With links to your earlier work...we tried reverse tided trade links from Oz end back to China's Tidal regime.
As you may know that Top End Aborigines traded afar by surfing tides timetabled by the Moon .

What's interesting is earliest intercontinental Trade Ports were serviced by Tidal Craft
Then came the Trade Wind "Polynesians accessing deeper less tidal Central Island Bays.
Followed by Big States with Billowing Sail Craft trading into Deeper Southern & Northern Ports.
With opening of Continental Canals this gauges central Ports servicing Great Circle Equatorial Current.
Estuarine ports are mass dredged to Panama's Gauge & now double the effect of Man-made climate Tides.
There are examples of Hybrid Wind assisted Craft that may shift trade routes & Ports once again...

For sure...follow these original Tidal Surfers Trade Routes & Ports to uncover earlier Surf Nations!
Here's an example of an Earlier Surf Route or supposed earlier epic Surf Craft voyage.

Tasmanian Ocean Reed Canoes

To South America Chilean Reed Canoes (Exact Same thing...but how?)

This was deemed the most likely Island hopping route...for Aboriginal voyage to South America.
Perfectly explains how early expert Oz surfcraft gets exported to South America...(Any other ideas?)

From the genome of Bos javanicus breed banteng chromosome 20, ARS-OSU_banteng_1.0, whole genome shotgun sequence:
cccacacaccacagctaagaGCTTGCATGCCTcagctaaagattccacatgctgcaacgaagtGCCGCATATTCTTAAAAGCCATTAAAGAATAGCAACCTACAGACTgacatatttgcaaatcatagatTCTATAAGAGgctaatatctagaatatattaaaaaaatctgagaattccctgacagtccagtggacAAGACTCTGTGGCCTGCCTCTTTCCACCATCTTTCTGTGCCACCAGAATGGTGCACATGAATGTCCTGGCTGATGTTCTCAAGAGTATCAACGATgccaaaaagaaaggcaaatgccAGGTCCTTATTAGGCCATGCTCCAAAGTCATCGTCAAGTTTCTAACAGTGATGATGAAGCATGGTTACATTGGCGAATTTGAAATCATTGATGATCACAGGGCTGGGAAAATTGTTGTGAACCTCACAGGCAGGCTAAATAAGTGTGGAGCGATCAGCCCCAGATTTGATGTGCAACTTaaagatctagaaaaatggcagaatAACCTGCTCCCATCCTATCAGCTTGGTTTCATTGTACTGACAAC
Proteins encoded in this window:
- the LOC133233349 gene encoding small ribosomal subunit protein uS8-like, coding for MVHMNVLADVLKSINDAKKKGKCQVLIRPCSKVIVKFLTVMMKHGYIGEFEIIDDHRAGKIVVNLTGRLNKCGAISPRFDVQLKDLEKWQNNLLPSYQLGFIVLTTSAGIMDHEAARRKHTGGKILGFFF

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Nik Zanella Thursday, 15 Jun 2023 at 2:05am

Thanks for all the hints and links. We definitely don’t know when surfing emerged along the austronesian diaspora.. I wrote extensively about Chinese ‘wave treading’ in this essay that you may find interesting

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truebluebasher Tuesday, 27 Jun 2023 at 11:12pm

1100's Gallery of Nazare big wave riders reflects Chinese Big Wave surfers of the era!
Point of Miracle coincides with Portuguese Independence
Mayor / Fishermen / Navy sacrifice themselves in Big surf as Mary will watch over you.
Young fishing crews surfed Peak Winter Swells thru to now & still claim Mary watches over them.

This painting is remarkable...
It shows a Women Crew Surfing the Boat ashore noting Nazare Slam Shorie
The Nazereth Village Surf Rescue Boat crew never looked finer!
Similar in these paintings showing a fully outfitted crew!
Possibly with Goblins (Beanies) cuffs & Waist Belts....Centuries old Big Wave Surf Gear.

Basically we're looking at pioneering year in year out Peak Big Wave season Surf Culture.
Surf Rescue crews & surf boats (Possibly dates back to Spanish Christians 711 > onward)
Town needed Surf Boats to Surf Peak Nazare Swells for sardine to feed their growing Community.